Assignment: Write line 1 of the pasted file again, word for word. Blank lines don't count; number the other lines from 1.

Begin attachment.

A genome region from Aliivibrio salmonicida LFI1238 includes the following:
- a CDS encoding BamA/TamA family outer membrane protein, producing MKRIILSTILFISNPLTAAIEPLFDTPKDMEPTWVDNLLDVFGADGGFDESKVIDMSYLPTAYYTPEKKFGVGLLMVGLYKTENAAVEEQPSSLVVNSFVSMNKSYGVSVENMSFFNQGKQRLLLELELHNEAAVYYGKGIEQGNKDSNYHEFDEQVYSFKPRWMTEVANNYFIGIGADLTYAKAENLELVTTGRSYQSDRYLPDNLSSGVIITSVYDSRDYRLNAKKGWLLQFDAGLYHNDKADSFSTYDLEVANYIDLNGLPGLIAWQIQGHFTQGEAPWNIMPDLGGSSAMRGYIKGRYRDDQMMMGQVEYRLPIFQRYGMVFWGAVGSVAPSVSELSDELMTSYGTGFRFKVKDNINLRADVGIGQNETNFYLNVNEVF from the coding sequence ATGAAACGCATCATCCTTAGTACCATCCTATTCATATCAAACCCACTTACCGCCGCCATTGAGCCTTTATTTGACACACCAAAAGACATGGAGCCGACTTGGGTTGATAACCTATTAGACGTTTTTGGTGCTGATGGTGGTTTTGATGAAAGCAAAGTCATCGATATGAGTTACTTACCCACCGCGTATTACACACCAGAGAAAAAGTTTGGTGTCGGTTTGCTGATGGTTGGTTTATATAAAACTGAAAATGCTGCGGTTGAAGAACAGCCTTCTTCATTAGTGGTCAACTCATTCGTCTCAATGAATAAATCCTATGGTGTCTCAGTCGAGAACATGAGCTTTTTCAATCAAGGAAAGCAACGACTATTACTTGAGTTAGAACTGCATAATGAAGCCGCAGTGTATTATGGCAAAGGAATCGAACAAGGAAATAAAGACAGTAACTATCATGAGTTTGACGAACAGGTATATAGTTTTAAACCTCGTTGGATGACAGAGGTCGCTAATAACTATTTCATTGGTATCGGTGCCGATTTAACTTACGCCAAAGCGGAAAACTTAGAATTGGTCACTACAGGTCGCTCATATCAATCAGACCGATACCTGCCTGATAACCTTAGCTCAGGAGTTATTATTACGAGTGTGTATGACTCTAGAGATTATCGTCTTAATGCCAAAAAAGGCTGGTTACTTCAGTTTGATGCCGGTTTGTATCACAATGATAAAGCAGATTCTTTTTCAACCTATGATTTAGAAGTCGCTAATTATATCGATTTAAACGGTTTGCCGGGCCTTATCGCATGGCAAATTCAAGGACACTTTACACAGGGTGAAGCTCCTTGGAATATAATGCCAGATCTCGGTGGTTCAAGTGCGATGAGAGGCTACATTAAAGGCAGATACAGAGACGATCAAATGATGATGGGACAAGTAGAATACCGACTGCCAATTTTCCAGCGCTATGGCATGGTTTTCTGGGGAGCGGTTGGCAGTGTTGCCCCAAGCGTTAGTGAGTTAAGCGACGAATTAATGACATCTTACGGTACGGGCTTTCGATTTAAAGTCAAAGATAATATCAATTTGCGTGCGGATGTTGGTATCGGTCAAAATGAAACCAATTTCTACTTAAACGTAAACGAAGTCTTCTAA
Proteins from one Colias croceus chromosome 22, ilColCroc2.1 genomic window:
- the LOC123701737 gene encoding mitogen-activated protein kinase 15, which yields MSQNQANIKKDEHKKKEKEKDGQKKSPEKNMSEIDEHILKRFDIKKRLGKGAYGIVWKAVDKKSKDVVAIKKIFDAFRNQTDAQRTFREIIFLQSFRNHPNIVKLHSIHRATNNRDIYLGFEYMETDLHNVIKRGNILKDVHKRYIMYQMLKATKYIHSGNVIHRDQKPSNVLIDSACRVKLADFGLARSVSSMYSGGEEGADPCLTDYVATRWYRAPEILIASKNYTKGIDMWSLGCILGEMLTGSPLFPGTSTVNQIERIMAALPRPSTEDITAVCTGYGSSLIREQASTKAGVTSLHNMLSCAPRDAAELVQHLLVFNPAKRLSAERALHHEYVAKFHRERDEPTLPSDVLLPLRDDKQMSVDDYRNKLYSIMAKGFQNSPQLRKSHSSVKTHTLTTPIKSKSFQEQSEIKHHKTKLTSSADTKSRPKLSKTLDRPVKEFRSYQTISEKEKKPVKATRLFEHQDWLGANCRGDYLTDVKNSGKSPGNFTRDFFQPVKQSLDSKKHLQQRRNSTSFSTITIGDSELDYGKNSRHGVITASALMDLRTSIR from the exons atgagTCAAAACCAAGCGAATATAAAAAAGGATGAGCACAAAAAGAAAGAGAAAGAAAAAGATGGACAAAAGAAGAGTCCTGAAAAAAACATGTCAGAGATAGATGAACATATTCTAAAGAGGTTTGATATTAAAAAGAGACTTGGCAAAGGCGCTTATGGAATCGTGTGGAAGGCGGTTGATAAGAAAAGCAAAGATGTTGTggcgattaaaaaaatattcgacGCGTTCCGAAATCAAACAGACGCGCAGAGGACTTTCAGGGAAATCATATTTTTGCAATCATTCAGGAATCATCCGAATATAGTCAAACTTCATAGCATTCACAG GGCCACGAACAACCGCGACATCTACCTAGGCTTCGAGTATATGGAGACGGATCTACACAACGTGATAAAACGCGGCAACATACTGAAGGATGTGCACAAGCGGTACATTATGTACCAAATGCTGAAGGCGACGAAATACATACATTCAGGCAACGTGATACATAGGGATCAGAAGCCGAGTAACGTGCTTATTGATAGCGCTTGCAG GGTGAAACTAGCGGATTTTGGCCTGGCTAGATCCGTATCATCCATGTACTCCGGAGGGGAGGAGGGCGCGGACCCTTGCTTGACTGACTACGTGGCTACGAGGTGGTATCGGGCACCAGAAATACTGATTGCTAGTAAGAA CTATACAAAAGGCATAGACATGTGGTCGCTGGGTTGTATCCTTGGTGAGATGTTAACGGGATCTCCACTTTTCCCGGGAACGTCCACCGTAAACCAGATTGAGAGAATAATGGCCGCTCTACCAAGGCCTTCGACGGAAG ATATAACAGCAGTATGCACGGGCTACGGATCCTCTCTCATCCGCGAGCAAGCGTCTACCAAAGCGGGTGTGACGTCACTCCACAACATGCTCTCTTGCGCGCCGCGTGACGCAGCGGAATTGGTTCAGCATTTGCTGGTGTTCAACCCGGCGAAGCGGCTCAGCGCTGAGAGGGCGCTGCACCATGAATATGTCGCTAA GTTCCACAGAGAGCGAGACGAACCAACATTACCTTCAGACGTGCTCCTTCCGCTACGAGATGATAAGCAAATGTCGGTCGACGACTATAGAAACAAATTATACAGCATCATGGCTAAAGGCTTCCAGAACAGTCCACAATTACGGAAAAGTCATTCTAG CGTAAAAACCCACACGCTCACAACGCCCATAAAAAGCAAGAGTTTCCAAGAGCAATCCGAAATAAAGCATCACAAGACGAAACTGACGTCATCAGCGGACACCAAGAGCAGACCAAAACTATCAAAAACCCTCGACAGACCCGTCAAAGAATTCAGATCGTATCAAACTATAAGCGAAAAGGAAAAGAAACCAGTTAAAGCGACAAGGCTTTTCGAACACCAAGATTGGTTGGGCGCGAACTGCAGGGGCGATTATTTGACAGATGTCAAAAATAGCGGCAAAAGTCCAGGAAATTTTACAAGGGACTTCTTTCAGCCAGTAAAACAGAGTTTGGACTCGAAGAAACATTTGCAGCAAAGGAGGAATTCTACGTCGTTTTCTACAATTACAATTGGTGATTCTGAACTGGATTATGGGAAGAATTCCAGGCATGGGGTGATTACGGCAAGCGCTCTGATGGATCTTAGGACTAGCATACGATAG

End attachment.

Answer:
A genome region from Aliivibrio salmonicida LFI1238 includes the following: